Practice golf club
United States Patent 2388463

This invention relates to practice golf clubs of the type wherein movable weights are employed to produce shocks and sounds, and more particularly to a novel practice club wherein special advantages are derived from a movable weight at t the lower end Portion of the club. Prior to this invention,...

Benecke, Louis A.
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Benecke, Louis A.
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This invention relates to practice golf clubs of the type wherein movable weights are employed to produce shocks and sounds, and more particularly to a novel practice club wherein special advantages are derived from a movable weight at t the lower end Portion of the club.

Prior to this invention, the shafts of practice golf clubs have been loaded with movable weights designed to move and produce audible sounds and shocks in response to proper strokes of the clubs. l( These old theories arise from a fundamental idea of producing an audible noise to indicate a proper stroke, at the same time displacing an abnormal load in the club.

However, in actual use of a golf club, objections 1 appear in a displacement of the weight of any part of the club. Any noise occurring during the stroke of a club is a'very disturbing factor, and if such noise is accompanied by a shock due to a hammer blow in the practice club, the 2C novice will be faced with highly disturbing conditions quite remote from his normal future use of a regular golf club.

In using an ordinary golf club, an expert player will carefully consider details involved in the 28 weight at various parts of his club, and assuming that there will be no disturbance of the weight, and no noise, or no shocks at his hands, the expert will carefully prepare for his predetermined stroke. Any disturbance of the expected weight, or any noise, or any shock at the hands of the player, will interfere with his predetermined stroke.

Bearing in mind that the object of any practice golf is to educate the novice for actual conditions he will find in using a regular golf club, it appears that the old practice clubs involving a deliberate disturbance in the weight of the club, as well as audible sounds and shocks at the hands of the player, for the purpose of indicating proper strokes, are highly disturbing factors, quite remote from the conditions in normal use of a golf club. Obviously, practice wherein these disturbing conditions are intended to indicate a proper swing of the club, is extremely remote from conditions to be found in actual use of a regular golf club.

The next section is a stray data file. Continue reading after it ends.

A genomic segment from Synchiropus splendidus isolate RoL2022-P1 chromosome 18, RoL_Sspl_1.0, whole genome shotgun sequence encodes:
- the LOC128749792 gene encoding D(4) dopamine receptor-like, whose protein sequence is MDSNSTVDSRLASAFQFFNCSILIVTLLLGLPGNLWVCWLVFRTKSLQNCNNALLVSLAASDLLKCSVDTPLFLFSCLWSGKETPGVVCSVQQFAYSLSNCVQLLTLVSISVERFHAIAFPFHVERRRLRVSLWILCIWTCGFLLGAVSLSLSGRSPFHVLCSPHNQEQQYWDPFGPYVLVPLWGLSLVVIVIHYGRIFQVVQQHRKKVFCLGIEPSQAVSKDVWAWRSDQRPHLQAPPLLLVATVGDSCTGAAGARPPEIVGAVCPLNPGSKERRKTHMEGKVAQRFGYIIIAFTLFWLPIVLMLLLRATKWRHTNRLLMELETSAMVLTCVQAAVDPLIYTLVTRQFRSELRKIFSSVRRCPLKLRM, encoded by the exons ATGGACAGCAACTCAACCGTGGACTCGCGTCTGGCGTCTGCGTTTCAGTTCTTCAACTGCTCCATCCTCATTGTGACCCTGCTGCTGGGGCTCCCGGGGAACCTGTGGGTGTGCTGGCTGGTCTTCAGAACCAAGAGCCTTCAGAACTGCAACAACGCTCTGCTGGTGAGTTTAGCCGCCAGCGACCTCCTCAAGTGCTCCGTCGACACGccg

Therefore, an object of the present invention is to produce a practice golf club which overcomes one or all of these undesirable conditions. More specifically stated, an object is to overcome objections due shifting weights, audible sounds, or shocks at the hands of the player when proper swings are made with a practice golf club.

Such conditions do not teach the user how to make proper strokes in the normal use of a regular golf club, wherein each of said conditions would be an unexpected disturbing factor. In other words, these old practice golf clubs educate the i pupil for conditions radically different from the conditions he will find in actual use of regular clubs, and my object is to overcome defects in these old teachings.

Study of this very old problem has led to a o development of the present invention wherein the improved practice golf club has an educational value deliberately created to immediately prepare the user for conditions he will find in actual use of regular clubs.

SWith the foregoing and other objects in view, the invention comprises the novel construction and arrangement of details herein shown and described to illustrate one form of the invention.

However, it is to be understood that the scope m of the patent extends to variations and modifications within the scope of the terms employed in claims hereunto appended.

Fig. 1 is a side view of a practice golf club embodying features of the present invention.

Fig. 2 is a section on the line 2-2 in Fig. 1, drawn to a larger scale, and s howing a head slidable on the lower end portion of the shaft.

Fig. 3 is a bottom view of the head and shaft shown in Fig. 2.

To illustrate one form of the invention, I have shown a practice golf club having a shaft 4 provided with a handle 5 at its upper end, and a head 6 at its lower end. The head 6 is slidable on the lower-end portion of the shaft, and while said head may be of any desired shape, it is preferably in the form of a ball or roller, free to rotate around the axis of the shaft 4.

Without limiting the invention to specific details shown in the drawing, I will refer to Figures 2 and 3 wherein the head 6 is in the form of a ball having a bore 7 slidably fitted to the shaft 4, and a larger bore 8 to receive a sleeve 9. This sleeve is slidable on the lower end of shaft 4, and it may be secured to the head 6 in any suitable manner. For example, connecting screws 10 may be interposed between said sleeve and head, as shown in Figures 2 and 3.

In this form of the invention, a stop collar II is fixed to the shaft 4, so as to limit displacement of the head 6 relative to the shaft 4. The collar II is confined between a stop shoulder 12 at the upper end of the bore 8 and a similar shoulder 13 at the upper end of the sleeve 9.